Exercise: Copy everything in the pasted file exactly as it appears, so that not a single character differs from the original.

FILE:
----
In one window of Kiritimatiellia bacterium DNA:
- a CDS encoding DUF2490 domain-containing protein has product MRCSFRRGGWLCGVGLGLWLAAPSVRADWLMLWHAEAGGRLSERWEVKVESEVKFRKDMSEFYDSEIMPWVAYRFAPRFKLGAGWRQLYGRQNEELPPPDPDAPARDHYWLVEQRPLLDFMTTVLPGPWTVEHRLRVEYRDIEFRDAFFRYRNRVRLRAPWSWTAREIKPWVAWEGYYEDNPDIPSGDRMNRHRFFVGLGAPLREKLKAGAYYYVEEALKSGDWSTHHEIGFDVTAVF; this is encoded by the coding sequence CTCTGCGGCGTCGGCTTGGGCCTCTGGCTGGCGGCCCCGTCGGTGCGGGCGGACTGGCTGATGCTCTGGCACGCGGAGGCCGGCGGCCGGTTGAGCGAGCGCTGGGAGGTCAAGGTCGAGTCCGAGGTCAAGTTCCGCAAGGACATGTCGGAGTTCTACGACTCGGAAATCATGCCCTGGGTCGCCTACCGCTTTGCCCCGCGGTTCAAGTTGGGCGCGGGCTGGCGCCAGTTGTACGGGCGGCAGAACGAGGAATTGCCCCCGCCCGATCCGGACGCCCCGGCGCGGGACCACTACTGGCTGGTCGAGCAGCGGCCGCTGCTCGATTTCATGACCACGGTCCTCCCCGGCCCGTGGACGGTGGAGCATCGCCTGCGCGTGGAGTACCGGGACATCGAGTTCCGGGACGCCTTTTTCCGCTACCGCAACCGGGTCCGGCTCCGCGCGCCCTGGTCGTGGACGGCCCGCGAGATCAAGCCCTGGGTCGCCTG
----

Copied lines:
In one window of Kiritimatiellia bacterium DNA:
- a CDS encoding DUF2490 domain-containing protein has product MRCSFRRGGWLCGVGLGLWLAAPSVRADWLMLWHAEAGGRLSERWEVKVESEVKFRKDMSEFYDSEIMPWVAYRFAPRFKLGAGWRQLYGRQNEELPPPDPDAPARDHYWLVEQRPLLDFMTTVLPGPWTVEHRLRVEYRDIEFRDAFFRYRNRVRLRAPWSWTAREIKPWVAWEGYYEDNPDIPSGDRMNRHRFFVGLGAPLREKLKAGAYYYVEEALKSGDWSTHHEIGFDVTAVF; this is encoded by the coding sequence CTCTGCGGCGTCGGCTTGGGCCTCTGGCTGGCGGCCCCGTCGGTGCGGGCGGACTGGCTGATGCTCTGGCACGCGGAGGCCGGCGGCCGGTTGAGCGAGCGCTGGGAGGTCAAGGTCGAGTCCGAGGTCAAGTTCCGCAAGGACATGTCGGAGTTCTACGACTCGGAAATCATGCCCTGGGTCGCCTACCGCTTTGCCCCGCGGTTCAAGTTGGGCGCGGGCTGGCGCCAGTTGTACGGGCGGCAGAACGAGGAATTGCCCCCGCCCGATCCGGACGCCCCGGCGCGGGACCACTACTGGCTGGTCGAGCAGCGGCCGCTGCTCGATTTCATGACCACGGTCCTCCCCGGCCCGTGGACGGTGGAGCATCGCCTGCGCGTGGAGTACCGGGACATCGAGTTCCGGGACGCCTTTTTCCGCTACCGCAACCGGGTCCGGCTCCGCGCGCCCTGGTCGTGGACGGCCCGCGAGATCAAGCCCTGGGTCGCCTG